Are We Ready for a Vision of Justice?

Are We Ready for a Vision of Justice?

Reviewed by Leslie Dunbar

Vol. 14, No. 1, 1992, pp. 25-28

Savage Inequalities. Jonathan Kozol. (Crown Publishers, 1991. ix, 262 pp.). The Promised Land. Nicholas Lemann. (Knopf, 1991. 410 pp.).

Explanations of the causes of poverty within capitalistic societies have tended to fall within three analytical frameworks. A first has held the society responsible. A second, the poor themselves. A third, while accepting that the original fault may have been society’s, holds that the poor have since become so deformed–some use the term “culture of poverty,” some other terms–as now to be self-perpetuating.

A fourth explanation is logically possible, and is implicit (and perhaps more than that) in the analysis of William Julius Wilson. It would hold that the original fault was society’s–deliberate or more likely impersonally systemic–and that it–society–has by now become incapable, without transformation, of doing anything decisively to end poverty.

Jonathan Kozol is firmly within the first persuasion. Society is to blame, and until and unless it takes its heavy hand off the poor there is neither practical nor moral grounds for judging them accountable for their plight.

Nicholas Lemann’s unsparing description of a contemporary big-city racial ghetto–his example is Chicago–and of governmental efforts since 1961 to change it could well lead him to the fourth persuasion, but he steps away from that, and briefly sketches a program a sensible government and its society might follow, to help an abandoned people out of their “culture of poverty.”

No citizens should stay unaware, if they in fact are, of what Kozol reports. He charges that we deliberately deny the children of our black and Hispanic poor an education, one comparable by any measure to that of white children. In 1959, the Southern Regional Council published a short study titled Georgia’s Divided Education. The “law of the land” had not yet reached Georgia, the “law” still required “separate but equal,” and so Georgia’s schools were then legally separate and illegally unequal.

Today, after Kozol’s study, we have to consider whether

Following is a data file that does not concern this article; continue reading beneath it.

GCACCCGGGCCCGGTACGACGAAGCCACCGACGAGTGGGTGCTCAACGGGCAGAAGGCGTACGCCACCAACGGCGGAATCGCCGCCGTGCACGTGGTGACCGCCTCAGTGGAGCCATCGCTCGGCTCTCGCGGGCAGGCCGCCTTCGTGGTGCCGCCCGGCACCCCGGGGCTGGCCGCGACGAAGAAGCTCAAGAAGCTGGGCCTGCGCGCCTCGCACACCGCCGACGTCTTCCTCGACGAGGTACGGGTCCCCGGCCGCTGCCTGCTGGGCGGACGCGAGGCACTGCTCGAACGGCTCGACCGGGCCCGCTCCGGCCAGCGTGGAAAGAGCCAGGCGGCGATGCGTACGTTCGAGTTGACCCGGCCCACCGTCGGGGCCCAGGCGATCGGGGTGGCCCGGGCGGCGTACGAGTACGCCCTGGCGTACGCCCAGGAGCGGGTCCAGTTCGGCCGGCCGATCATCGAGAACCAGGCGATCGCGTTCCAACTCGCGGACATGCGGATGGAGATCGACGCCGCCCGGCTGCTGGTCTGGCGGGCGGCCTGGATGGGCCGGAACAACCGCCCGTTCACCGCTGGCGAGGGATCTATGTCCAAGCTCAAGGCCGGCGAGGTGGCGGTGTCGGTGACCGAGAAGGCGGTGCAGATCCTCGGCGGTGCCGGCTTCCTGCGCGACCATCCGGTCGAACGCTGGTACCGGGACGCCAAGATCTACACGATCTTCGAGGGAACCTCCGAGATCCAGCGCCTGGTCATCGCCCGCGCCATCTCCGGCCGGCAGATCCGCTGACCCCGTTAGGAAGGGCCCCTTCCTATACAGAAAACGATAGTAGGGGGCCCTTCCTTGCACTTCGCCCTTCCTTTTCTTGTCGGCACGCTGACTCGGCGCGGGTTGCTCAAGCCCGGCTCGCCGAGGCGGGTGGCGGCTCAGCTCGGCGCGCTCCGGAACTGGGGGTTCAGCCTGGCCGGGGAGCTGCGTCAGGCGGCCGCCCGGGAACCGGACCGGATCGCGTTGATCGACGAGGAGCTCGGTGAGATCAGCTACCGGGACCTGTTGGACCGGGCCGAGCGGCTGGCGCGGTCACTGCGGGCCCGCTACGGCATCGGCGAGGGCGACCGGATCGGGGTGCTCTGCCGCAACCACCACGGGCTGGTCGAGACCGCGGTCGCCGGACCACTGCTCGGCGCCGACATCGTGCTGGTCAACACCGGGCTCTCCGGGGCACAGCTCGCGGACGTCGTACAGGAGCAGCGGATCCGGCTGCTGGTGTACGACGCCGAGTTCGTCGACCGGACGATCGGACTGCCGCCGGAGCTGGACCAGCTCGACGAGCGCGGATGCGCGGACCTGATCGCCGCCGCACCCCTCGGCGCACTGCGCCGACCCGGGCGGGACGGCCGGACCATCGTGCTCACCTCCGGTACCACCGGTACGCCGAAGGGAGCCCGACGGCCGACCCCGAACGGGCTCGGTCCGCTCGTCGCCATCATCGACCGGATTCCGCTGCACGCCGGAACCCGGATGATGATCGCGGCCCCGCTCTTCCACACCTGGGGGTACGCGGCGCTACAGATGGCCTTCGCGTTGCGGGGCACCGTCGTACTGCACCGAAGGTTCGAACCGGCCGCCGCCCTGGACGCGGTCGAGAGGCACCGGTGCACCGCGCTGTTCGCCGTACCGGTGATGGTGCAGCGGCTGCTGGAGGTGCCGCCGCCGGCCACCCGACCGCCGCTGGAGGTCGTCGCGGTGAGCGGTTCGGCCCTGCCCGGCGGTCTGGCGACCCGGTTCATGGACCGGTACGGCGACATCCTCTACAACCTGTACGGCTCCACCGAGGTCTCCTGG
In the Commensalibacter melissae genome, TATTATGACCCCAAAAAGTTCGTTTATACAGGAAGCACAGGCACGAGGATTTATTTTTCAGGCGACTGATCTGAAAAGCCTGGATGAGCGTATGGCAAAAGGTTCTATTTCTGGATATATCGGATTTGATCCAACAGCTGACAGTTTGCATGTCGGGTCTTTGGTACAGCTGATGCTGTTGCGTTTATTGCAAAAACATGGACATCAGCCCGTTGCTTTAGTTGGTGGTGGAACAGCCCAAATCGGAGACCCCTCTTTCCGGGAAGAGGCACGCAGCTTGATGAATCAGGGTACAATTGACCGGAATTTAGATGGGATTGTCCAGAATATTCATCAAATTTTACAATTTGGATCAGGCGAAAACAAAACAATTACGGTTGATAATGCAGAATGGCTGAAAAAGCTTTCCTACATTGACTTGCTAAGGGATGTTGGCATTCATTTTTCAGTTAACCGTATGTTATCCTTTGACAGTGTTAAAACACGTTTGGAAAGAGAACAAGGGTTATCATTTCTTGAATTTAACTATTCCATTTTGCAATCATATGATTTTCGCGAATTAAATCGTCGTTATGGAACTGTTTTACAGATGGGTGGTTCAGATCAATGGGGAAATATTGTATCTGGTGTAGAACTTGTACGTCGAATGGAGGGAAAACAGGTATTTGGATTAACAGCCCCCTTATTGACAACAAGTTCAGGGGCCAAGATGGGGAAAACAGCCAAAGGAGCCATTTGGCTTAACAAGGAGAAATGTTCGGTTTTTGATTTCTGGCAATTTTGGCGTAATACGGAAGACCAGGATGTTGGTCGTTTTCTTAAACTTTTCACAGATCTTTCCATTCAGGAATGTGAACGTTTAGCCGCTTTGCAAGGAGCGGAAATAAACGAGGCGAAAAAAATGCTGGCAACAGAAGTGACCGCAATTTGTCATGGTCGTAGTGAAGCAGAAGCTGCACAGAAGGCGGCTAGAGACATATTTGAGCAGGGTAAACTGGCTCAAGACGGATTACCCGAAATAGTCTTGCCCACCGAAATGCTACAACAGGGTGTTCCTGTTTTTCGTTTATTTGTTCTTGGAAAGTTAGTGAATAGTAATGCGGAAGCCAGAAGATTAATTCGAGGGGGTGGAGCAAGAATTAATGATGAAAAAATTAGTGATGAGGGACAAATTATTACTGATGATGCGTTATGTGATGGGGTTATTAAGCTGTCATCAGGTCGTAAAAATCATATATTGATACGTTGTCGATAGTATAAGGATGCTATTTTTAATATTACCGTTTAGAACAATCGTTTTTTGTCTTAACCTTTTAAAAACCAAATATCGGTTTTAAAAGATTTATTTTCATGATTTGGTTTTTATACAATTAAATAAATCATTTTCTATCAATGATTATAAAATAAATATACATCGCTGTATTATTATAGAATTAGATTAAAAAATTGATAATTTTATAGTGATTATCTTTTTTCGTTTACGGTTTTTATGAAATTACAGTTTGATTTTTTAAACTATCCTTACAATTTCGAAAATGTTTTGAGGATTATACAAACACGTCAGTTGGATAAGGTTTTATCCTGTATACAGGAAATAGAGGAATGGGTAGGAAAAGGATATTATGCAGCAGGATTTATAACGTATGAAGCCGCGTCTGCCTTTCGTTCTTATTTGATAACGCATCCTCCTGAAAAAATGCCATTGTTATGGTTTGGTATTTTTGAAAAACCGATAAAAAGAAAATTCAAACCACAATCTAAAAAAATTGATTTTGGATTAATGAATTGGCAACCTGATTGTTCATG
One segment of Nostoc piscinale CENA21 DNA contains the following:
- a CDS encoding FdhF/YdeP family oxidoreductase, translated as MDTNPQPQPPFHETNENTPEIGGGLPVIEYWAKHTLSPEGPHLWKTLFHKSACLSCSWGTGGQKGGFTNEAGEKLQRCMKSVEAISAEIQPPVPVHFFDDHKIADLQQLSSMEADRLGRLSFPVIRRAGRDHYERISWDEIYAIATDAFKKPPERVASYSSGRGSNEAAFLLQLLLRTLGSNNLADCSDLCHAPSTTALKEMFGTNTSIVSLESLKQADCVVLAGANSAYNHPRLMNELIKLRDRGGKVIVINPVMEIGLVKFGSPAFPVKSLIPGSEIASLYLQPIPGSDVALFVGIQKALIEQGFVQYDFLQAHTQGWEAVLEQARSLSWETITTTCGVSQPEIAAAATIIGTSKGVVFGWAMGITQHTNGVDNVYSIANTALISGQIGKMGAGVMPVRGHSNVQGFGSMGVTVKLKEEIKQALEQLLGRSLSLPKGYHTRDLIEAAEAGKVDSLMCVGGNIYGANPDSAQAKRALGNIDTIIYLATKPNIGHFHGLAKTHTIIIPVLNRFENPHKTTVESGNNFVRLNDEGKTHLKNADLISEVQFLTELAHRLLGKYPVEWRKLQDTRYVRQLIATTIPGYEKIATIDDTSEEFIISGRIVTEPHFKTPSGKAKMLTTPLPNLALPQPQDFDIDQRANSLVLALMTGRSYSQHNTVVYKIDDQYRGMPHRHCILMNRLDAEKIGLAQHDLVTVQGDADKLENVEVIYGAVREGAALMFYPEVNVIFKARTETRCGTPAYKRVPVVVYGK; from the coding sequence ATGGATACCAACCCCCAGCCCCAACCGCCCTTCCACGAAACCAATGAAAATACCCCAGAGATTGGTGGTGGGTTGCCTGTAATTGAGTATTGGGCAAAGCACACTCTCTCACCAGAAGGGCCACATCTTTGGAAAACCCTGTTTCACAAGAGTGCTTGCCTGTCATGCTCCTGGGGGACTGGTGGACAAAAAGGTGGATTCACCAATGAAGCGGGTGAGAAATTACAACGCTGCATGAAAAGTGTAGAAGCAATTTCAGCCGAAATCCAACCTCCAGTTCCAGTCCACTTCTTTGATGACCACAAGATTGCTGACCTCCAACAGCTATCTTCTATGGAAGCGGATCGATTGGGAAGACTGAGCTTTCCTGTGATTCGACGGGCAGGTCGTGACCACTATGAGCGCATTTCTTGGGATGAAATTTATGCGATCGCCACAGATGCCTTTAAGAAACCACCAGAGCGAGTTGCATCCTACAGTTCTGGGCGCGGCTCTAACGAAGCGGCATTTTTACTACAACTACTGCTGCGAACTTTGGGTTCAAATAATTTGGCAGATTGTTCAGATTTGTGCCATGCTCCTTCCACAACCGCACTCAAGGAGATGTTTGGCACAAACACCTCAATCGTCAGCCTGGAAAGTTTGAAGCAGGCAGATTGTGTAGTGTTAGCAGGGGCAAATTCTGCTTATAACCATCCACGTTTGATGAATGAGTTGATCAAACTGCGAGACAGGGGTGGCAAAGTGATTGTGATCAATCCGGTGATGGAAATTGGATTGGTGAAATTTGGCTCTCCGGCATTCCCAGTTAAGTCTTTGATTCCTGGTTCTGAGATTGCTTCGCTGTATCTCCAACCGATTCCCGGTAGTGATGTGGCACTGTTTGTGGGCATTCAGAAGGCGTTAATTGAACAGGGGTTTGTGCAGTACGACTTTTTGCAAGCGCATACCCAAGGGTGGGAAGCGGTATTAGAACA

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the nation has not worsened. The schools of our cities are once again legally separate (which is to say, they have weathered all the enforcement actions and are still racially set apart, desegregated if at all only by token members of the other races and–this time around–are now legally unequal (or will be such unless state-wide equity laws are established and obeyed). What once was illegal is now lawful; we have made inequality legal.

Kozol went to East St. Louis (Illinois), Chicago, New York, Camden and Paterson (New Jersey), Washington, San Antonio, to schools in their inner cities and to schools in their affluent, dominantly white, neighborhoods or suburbs. Some passages excerpted from his chapter on New York will suggest what he found.

Enough. The best I’ve omitted, the words of children and teachers and the word-pictures of schools they have their being in, both poor ones and the far different ones of affluent white districts. Two of the cliches of American speech-makers stand naked before Kozol’s portrayals: that education is the way to “progress”; and that other one, that our youth are our trusted hope for the future.

Nicholas Lemann’s book is similarly unnerving. It is an important and valuable book, though one has to surmount an over-supply of annoyances to say that, including the incessant use of the term “the left,” undefined; and the embarrassed feeling one gets when intimate details of other people’s lives are displayed. (I hope they got something for it; like cash.) A dumb jacket blurb by George Will calls it “even better in execution” than Myrdal’s An American Dilemma, as inapt a comparison as can be imagined.

And despite all the obvious research, doubts do arise: for example, did black “old folks” walk country roads of the Mississippi Delta in the 1920s singing “the old folk song ‘We Shall Overcome’?” or, did the FBI send agents in the late 1940s to investigate a voting denial complaint and get four Mississippi blacks registered? or, do the

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several harsh anecdotal dissections of personalities, especially of Lyndon Johnson, add anything to the book’s argument, have any other than a crowd-pleasing purpose? or, did the criminal acts allegedly committed by the Child Development Group of Mississippi (CDGM) against Mississippi Action for Progress (MAP) actually occur except in the files of a Washington office hostile to CDGM? 1